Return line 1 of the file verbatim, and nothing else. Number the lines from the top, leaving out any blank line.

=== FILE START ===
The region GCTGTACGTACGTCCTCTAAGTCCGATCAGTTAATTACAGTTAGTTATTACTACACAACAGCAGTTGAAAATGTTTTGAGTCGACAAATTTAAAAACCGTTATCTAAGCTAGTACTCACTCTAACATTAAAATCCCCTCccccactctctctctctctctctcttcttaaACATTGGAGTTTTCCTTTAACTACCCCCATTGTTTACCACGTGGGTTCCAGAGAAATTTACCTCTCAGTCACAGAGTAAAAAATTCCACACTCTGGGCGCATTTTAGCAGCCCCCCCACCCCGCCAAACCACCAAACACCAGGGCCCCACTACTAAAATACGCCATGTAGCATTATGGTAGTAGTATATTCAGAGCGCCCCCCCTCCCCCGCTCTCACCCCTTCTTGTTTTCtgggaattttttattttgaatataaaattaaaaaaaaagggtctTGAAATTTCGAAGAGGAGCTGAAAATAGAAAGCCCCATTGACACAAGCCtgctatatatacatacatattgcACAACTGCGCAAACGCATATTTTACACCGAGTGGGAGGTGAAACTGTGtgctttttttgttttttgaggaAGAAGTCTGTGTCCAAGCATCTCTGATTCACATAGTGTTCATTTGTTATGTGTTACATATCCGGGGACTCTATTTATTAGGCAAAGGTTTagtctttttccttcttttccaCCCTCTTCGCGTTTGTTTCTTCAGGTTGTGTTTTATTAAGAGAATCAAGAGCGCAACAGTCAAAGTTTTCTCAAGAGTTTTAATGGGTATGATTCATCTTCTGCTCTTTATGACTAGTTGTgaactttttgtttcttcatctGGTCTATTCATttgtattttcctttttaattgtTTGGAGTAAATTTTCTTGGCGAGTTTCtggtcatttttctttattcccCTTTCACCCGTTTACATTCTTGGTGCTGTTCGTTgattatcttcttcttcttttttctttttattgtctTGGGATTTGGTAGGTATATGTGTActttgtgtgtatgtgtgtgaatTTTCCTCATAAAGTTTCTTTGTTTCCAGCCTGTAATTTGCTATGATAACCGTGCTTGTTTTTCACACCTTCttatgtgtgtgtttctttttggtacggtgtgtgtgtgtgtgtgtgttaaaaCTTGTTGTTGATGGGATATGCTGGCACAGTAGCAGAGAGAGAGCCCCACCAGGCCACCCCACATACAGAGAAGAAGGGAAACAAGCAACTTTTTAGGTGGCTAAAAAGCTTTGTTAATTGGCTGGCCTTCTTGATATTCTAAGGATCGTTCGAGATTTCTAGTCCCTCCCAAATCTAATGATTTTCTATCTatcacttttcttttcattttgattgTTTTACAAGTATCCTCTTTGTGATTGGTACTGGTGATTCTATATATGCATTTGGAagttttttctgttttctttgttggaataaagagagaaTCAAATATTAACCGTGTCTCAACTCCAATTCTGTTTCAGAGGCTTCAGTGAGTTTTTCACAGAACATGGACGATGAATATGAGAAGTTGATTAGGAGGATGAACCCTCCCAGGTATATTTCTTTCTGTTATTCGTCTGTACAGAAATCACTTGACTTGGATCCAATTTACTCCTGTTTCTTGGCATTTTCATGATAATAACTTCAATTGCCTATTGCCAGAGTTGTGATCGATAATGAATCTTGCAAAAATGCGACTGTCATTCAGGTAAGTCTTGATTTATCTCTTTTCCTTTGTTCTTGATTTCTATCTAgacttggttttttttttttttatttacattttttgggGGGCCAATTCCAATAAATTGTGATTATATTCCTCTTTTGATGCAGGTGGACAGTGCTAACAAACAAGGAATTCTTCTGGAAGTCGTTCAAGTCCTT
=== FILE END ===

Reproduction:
The region GCTGTACGTACGTCCTCTAAGTCCGATCAGTTAATTACAGTTAGTTATTACTACACAACAGCAGTTGAAAATGTTTTGAGTCGACAAATTTAAAAACCGTTATCTAAGCTAGTACTCACTCTAACATTAAAATCCCCTCccccactctctctctctctctctcttcttaaACATTGGAGTTTTCCTTTAACTACCCCCATTGTTTACCACGTGGGTTCCAGAGAAATTTACCTCTCAGTCACAGAGTAAAAAATTCCACACTCTGGGCGCATTTTAGCAGCCCCCCCACCCCGCCAAACCACCAAACACCAGGGCCCCACTACTAAAATACGCCATGTAGCATTATGGTAGTAGTATATTCAGAGCGCCCCCCCTCCCCCGCTCTCACCCCTTCTTGTTTTCtgggaattttttattttgaatataaaattaaaaaaaaagggtctTGAAATTTCGAAGAGGAGCTGAAAATAGAAAGCCCCATTGACACAAGCCtgctatatatacatacatattgcACAACTGCGCAAACGCATATTTTACACCGAGTGGGAGGTGAAACTGTGtgctttttttgttttttgaggaAGAAGTCTGTGTCCAAGCATCTCTGATTCACATAGTGTTCATTTGTTATGTGTTACATATCCGGGGACTCTATTTATTAGGCAAAGGTTTagtctttttccttcttttccaCCCTCTTCGCGTTTGTTTCTTCAGGTTGTGTTTTATTAAGAGAATCAAGAGCGCAACAGTCAAAGTTTTCTCAAGAGTTTTAATGGGTATGATTCATCTTCTGCTCTTTATGACTAGTTGTgaactttttgtttcttcatctGGTCTATTCATttgtattttcctttttaattgtTTGGAGTAAATTTTCTTGGCGAGTTTCtggtcatttttctttattcccCTTTCACCCGTTTACATTCTTGGTGCTGTTCGTTgattatcttcttcttcttttttctttttattgtctTGGGATTTGGTAGGTATATGTGTActttgtgtgtatgtgtgtgaatTTTCCTCATAAAGTTTCTTTGTTTCCAGCCTGTAATTTGCTATGATAACCGTGCTTGTTTTTCACACCTTCttatgtgtgtgtttctttttggtacggtgtgtgtgtgtgtgtgtgttaaaaCTTGTTGTTGATGGGATATGCTGGCACAGTAGCAGAGAGAGAGCCCCACCAGGCCACCCCACATACAGAGAAGAAGGGAAACAAGCAACTTTTTAGGTGGCTAAAAAGCTTTGTTAATTGGCTGGCCTTCTTGATATTCTAAGGATCGTTCGAGATTTCTAGTCCCTCCCAAATCTAATGATTTTCTATCTatcacttttcttttcattttgattgTTTTACAAGTATCCTCTTTGTGATTGGTACTGGTGATTCTATATATGCATTTGGAagttttttctgttttctttgttggaataaagagagaaTCAAATATTAACCGTGTCTCAACTCCAATTCTGTTTCAGAGGCTTCAGTGAGTTTTTCACAGAACATGGACGATGAATATGAGAAGTTGATTAGGAGGATGAACCCTCCCAGGTATATTTCTTTCTGTTATTCGTCTGTACAGAAATCACTTGACTTGGATCCAATTTACTCCTGTTTCTTGGCATTTTCATGATAATAACTTCAATTGCCTATTGCCAGAGTTGTGATCGATAATGAATCTTGCAAAAATGCGACTGTCATTCAGGTAAGTCTTGATTTATCTCTTTTCCTTTGTTCTTGATTTCTATCTAgacttggttttttttttttttatttacattttttgggGGGCCAATTCCAATAAATTGTGATTATATTCCTCTTTTGATGCAGGTGGACAGTGCTAACAAACAAGGAATTCTTCTGGAAGTCGTTCAAGTCCTT